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Disease Profile

Mucopolysaccharidosis type IVA

Prevalence estimates on Rare Medical Network websites are calculated based on data available from numerous sources, including US and European government statistics, the NIH, Orphanet, and published epidemiologic studies. Rare disease population data is recognized to be highly variable, and based on a wide variety of source data and methodologies, so the prevalence data on this site should be assumed to be estimated and cannot be considered to be absolutely correct.

1-5 / 10 000

US Estimated

Europe Estimated

Age of onset






Autosomal dominant A pathogenic variant in only one gene copy in each cell is sufficient to cause an autosomal dominant disease.


Autosomal recessive Pathogenic variants in both copies of each gene of the chromosome are needed to cause an autosomal recessive disease and observe the mutant phenotype.


dominant X-linked dominant inheritance, sometimes referred to as X-linked dominance, is a mode of genetic inheritance by which a dominant gene is carried on the X chromosome.


recessive Pathogenic variants in both copies of a gene on the X chromosome cause an X-linked recessive disorder.


Mitochondrial or multigenic Mitochondrial genetic disorders can be caused by changes (mutations) in either the mitochondrial DNA or nuclear DNA that lead to dysfunction of the mitochondria and inadequate production of energy.


Multigenic or multifactor Inheritance involving many factors, of which at least one is genetic but none is of overwhelming importance, as in the causation of a disease by multiple genetic and environmental factors.


Not applicable


Other names (AKA)

MPS IVA; MPS 4A; Morquio A disease;


Congenital and Genetic Diseases; Eye diseases; Metabolic disorders;


Mucopolysaccharidosis type IVA (MPS IVA, also called Morquio syndrome, type A) is a metabolic condition that primarily affects the skeleton. The severity, age of onset, and associated symptoms vary significantly from person to person and range from a severe and rapidly progressive, early-onset form to a slowly progressive, later-onset form. The severe form is usually diagnosed between ages 1 and 3, while the milder form may not become evident until late childhood or adolescence. Signs and symptoms include various skeletal abnormalities such as short stature, knock knees, pectus carinatum, and malformations of the spine, hips and wrists. Affected people may also experience involvement of other organ systems such as respiratory problems, valvular heart disease, hearing impairment, corneal clouding, dental abnormalities, hepatomegaly, and spinal cord compression.[1][2] MPS IVA is caused by changes (mutations) in the GALNS gene and is inherited in an autosomal recessive manner.[3] Treatment is based on the signs and symptoms present in each person.[1]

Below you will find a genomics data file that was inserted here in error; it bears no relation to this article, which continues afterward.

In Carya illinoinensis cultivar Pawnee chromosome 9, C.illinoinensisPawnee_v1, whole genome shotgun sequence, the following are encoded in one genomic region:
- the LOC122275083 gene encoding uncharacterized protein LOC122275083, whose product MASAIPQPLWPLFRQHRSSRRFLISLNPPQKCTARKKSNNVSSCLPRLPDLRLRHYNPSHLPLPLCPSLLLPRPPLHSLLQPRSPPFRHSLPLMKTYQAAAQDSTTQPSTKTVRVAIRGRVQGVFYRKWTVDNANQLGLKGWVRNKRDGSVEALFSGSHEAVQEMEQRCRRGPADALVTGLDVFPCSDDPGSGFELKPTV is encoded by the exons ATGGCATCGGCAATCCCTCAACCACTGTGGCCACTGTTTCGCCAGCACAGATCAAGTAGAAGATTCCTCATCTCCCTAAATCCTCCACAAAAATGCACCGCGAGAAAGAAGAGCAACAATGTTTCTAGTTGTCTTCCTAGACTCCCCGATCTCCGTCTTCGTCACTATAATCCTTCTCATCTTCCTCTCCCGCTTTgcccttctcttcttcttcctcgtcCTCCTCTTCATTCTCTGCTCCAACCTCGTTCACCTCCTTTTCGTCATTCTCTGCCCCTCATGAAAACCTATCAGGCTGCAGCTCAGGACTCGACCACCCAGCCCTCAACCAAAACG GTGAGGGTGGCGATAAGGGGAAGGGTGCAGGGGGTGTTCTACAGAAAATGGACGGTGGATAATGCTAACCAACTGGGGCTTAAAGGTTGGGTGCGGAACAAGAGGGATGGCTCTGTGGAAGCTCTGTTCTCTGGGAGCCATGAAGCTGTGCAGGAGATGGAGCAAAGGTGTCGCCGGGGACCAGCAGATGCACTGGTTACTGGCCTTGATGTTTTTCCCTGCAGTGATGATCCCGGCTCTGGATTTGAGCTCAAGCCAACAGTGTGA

This table lists symptoms that people with this disease may have. For most diseases, symptoms will vary from person to person. People with the same disease may not have all the symptoms listed. This information comes from a database called the Human Phenotype Ontology (HPO) . The HPO collects information on symptoms that have been described in medical resources. The HPO is updated regularly. Use the HPO ID to access more in-depth information about a symptom.

Medical Terms Other Names
Learn More:
Percent of people who have these symptoms is not available through HPO
Abnormal heart valve morphology
Autosomal recessive inheritance
Carious teeth
Dental cavities
Tooth cavities
Tooth decay

[ more ]

Cervical myelopathy
Cervical subluxation
Chondroitin sulfate excretion in urine
Coarse facial features
Coarse facial appearance
Constricted iliac wings
Coxa valga
Disproportionate short-trunk short stature
Disproportionate short-trunked dwarfism
Disproportionate short-trunked short stature
Short-trunked dwarfism

[ more ]

Epiphyseal deformities of tubular bones
Flaring of rib cage
Genu valgum
Knock knees
Grayish enamel
Gray colored tooth enamel
Greyish enamel

[ more ]

Hearing impairment
Hearing defect

[ more ]

Enlarged liver
Prominent swayback
Hypoplasia of the odontoid process
Inguinal hernia
Joint laxity
Joint instability
Lax joints

[ more ]

Juvenile onset
Signs and symptoms begin before 15 years of age
Keratan sulfate excretion in urine
Hunched back
Round back

[ more ]

Large elbow
Mandibular prognathia
Big lower jaw
Increased projection of lower jaw
Increased size of lower jaw
Large lower jaw
Prominent chin
Prominent lower jaw

[ more ]

Metaphyseal widening
Broad wide portion of long bone
Opacification of the corneal stroma
Ovoid vertebral bodies
Flattened vertebrae
Pointed proximal second through fifth metacarpals
Prominent sternum
Recurrent upper respiratory tract infections
Recurrent colds
Restrictive ventilatory defect
Stiff lung or chest wall causing decreased lung volume
Ulnar deviation of the wrist
Wide mouth
Broad mouth
Large mouth

[ more ]

Widely spaced teeth
Wide-spaced teeth
Widely-spaced teeth

[ more ]